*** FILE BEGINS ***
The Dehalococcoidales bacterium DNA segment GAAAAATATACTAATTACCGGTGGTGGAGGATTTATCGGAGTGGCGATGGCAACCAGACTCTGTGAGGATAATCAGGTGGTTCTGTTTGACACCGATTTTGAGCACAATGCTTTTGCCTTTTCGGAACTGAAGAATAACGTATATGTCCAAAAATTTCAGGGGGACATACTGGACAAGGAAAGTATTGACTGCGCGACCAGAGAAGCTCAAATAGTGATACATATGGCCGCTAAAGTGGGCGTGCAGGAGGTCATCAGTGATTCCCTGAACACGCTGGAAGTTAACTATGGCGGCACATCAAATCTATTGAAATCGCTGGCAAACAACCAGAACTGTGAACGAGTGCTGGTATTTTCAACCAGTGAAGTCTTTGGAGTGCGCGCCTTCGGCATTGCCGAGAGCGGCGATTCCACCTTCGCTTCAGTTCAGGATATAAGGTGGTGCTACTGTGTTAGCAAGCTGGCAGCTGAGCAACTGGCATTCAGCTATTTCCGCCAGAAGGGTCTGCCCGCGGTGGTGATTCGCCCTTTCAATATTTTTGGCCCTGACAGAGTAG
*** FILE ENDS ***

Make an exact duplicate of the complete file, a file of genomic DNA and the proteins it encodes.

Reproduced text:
The Dehalococcoidales bacterium DNA segment GAAAAATATACTAATTACCGGTGGTGGAGGATTTATCGGAGTGGCGATGGCAACCAGACTCTGTGAGGATAATCAGGTGGTTCTGTTTGACACCGATTTTGAGCACAATGCTTTTGCCTTTTCGGAACTGAAGAATAACGTATATGTCCAAAAATTTCAGGGGGACATACTGGACAAGGAAAGTATTGACTGCGCGACCAGAGAAGCTCAAATAGTGATACATATGGCCGCTAAAGTGGGCGTGCAGGAGGTCATCAGTGATTCCCTGAACACGCTGGAAGTTAACTATGGCGGCACATCAAATCTATTGAAATCGCTGGCAAACAACCAGAACTGTGAACGAGTGCTGGTATTTTCAACCAGTGAAGTCTTTGGAGTGCGCGCCTTCGGCATTGCCGAGAGCGGCGATTCCACCTTCGCTTCAGTTCAGGATATAAGGTGGTGCTACTGTGTTAGCAAGCTGGCAGCTGAGCAACTGGCATTCAGCTATTTCCGCCAGAAGGGTCTGCCCGCGGTGGTGATTCGCCCTTTCAATATTTTTGGCCCTGACAGAGTAG